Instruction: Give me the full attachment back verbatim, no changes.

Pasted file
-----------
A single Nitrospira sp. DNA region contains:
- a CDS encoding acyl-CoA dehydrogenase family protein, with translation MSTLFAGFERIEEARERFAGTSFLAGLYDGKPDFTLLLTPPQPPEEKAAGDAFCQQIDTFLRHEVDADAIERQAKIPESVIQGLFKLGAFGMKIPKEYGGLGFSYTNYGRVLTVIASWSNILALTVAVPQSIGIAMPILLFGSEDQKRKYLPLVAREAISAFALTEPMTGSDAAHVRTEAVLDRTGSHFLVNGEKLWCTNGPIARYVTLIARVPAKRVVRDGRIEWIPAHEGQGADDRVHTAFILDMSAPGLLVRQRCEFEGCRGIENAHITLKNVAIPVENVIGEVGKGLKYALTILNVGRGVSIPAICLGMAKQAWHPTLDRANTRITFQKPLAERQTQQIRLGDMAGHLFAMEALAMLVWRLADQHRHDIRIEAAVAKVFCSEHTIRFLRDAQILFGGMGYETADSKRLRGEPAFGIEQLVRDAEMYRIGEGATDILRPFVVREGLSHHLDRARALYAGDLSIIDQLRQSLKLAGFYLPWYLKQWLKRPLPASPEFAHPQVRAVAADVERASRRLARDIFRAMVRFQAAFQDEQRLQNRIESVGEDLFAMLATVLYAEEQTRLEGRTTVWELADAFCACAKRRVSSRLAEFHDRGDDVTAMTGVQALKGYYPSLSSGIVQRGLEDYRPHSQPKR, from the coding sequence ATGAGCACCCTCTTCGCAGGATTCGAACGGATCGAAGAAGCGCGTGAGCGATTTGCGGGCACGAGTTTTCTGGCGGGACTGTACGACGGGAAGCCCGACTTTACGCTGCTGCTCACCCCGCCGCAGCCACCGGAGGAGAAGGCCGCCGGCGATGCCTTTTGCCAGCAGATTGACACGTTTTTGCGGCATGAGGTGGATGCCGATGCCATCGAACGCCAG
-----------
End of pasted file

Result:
A single Nitrospira sp. DNA region contains:
- a CDS encoding acyl-CoA dehydrogenase family protein, with translation MSTLFAGFERIEEARERFAGTSFLAGLYDGKPDFTLLLTPPQPPEEKAAGDAFCQQIDTFLRHEVDADAIERQAKIPESVIQGLFKLGAFGMKIPKEYGGLGFSYTNYGRVLTVIASWSNILALTVAVPQSIGIAMPILLFGSEDQKRKYLPLVAREAISAFALTEPMTGSDAAHVRTEAVLDRTGSHFLVNGEKLWCTNGPIARYVTLIARVPAKRVVRDGRIEWIPAHEGQGADDRVHTAFILDMSAPGLLVRQRCEFEGCRGIENAHITLKNVAIPVENVIGEVGKGLKYALTILNVGRGVSIPAICLGMAKQAWHPTLDRANTRITFQKPLAERQTQQIRLGDMAGHLFAMEALAMLVWRLADQHRHDIRIEAAVAKVFCSEHTIRFLRDAQILFGGMGYETADSKRLRGEPAFGIEQLVRDAEMYRIGEGATDILRPFVVREGLSHHLDRARALYAGDLSIIDQLRQSLKLAGFYLPWYLKQWLKRPLPASPEFAHPQVRAVAADVERASRRLARDIFRAMVRFQAAFQDEQRLQNRIESVGEDLFAMLATVLYAEEQTRLEGRTTVWELADAFCACAKRRVSSRLAEFHDRGDDVTAMTGVQALKGYYPSLSSGIVQRGLEDYRPHSQPKR, from the coding sequence ATGAGCACCCTCTTCGCAGGATTCGAACGGATCGAAGAAGCGCGTGAGCGATTTGCGGGCACGAGTTTTCTGGCGGGACTGTACGACGGGAAGCCCGACTTTACGCTGCTGCTCACCCCGCCGCAGCCACCGGAGGAGAAGGCCGCCGGCGATGCCTTTTGCCAGCAGATTGACACGTTTTTGCGGCATGAGGTGGATGCCGATGCCATCGAACGCCAG